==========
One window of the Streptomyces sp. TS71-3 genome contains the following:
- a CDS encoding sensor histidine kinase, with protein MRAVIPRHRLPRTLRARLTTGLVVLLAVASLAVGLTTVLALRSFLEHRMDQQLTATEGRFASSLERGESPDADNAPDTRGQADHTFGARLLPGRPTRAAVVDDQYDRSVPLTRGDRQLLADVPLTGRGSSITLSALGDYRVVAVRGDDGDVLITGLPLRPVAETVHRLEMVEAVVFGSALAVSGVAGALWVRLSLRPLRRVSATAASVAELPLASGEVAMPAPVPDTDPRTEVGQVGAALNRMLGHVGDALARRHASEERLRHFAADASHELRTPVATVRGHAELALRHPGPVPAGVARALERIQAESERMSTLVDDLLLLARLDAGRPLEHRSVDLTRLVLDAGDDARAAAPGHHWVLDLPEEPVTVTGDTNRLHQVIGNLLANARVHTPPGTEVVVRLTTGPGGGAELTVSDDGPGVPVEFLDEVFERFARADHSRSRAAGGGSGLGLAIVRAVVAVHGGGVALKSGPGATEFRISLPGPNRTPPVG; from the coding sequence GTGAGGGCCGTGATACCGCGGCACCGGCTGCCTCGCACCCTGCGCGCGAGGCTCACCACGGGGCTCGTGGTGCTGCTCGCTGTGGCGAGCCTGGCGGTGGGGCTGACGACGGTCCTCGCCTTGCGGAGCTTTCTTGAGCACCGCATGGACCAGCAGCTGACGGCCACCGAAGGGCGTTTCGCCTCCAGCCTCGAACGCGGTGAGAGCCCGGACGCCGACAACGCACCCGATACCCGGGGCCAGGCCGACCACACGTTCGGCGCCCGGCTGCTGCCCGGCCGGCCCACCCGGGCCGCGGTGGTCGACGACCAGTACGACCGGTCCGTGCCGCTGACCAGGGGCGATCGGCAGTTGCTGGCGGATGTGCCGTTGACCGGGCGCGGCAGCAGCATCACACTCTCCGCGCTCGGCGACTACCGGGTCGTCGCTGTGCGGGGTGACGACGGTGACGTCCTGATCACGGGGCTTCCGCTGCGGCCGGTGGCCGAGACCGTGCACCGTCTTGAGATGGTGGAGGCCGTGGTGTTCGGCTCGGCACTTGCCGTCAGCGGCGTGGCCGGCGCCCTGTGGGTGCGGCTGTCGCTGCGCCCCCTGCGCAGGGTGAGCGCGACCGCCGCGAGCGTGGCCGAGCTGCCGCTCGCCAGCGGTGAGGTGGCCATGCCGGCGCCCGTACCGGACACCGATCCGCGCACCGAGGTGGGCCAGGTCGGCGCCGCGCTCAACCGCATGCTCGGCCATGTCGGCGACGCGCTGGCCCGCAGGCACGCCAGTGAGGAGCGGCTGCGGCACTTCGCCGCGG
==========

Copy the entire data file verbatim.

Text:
One window of the Streptomyces sp. TS71-3 genome contains the following:
- a CDS encoding sensor histidine kinase, with protein MRAVIPRHRLPRTLRARLTTGLVVLLAVASLAVGLTTVLALRSFLEHRMDQQLTATEGRFASSLERGESPDADNAPDTRGQADHTFGARLLPGRPTRAAVVDDQYDRSVPLTRGDRQLLADVPLTGRGSSITLSALGDYRVVAVRGDDGDVLITGLPLRPVAETVHRLEMVEAVVFGSALAVSGVAGALWVRLSLRPLRRVSATAASVAELPLASGEVAMPAPVPDTDPRTEVGQVGAALNRMLGHVGDALARRHASEERLRHFAADASHELRTPVATVRGHAELALRHPGPVPAGVARALERIQAESERMSTLVDDLLLLARLDAGRPLEHRSVDLTRLVLDAGDDARAAAPGHHWVLDLPEEPVTVTGDTNRLHQVIGNLLANARVHTPPGTEVVVRLTTGPGGGAELTVSDDGPGVPVEFLDEVFERFARADHSRSRAAGGGSGLGLAIVRAVVAVHGGGVALKSGPGATEFRISLPGPNRTPPVG; from the coding sequence GTGAGGGCCGTGATACCGCGGCACCGGCTGCCTCGCACCCTGCGCGCGAGGCTCACCACGGGGCTCGTGGTGCTGCTCGCTGTGGCGAGCCTGGCGGTGGGGCTGACGACGGTCCTCGCCTTGCGGAGCTTTCTTGAGCACCGCATGGACCAGCAGCTGACGGCCACCGAAGGGCGTTTCGCCTCCAGCCTCGAACGCGGTGAGAGCCCGGACGCCGACAACGCACCCGATACCCGGGGCCAGGCCGACCACACGTTCGGCGCCCGGCTGCTGCCCGGCCGGCCCACCCGGGCCGCGGTGGTCGACGACCAGTACGACCGGTCCGTGCCGCTGACCAGGGGCGATCGGCAGTTGCTGGCGGATGTGCCGTTGACCGGGCGCGGCAGCAGCATCACACTCTCCGCGCTCGGCGACTACCGGGTCGTCGCTGTGCGGGGTGACGACGGTGACGTCCTGATCACGGGGCTTCCGCTGCGGCCGGTGGCCGAGACCGTGCACCGTCTTGAGATGGTGGAGGCCGTGGTGTTCGGCTCGGCACTTGCCGTCAGCGGCGTGGCCGGCGCCCTGTGGGTGCGGCTGTCGCTGCGCCCCCTGCGCAGGGTGAGCGCGACCGCCGCGAGCGTGGCCGAGCTGCCGCTCGCCAGCGGTGAGGTGGCCATGCCGGCGCCCGTACCGGACACCGATCCGCGCACCGAGGTGGGCCAGGTCGGCGCCGCGCTCAACCGCATGCTCGGCCATGTCGGCGACGCGCTGGCCCGCAGGCACGCCAGTGAGGAGCGGCTGCGGCACTTCGCCGCGG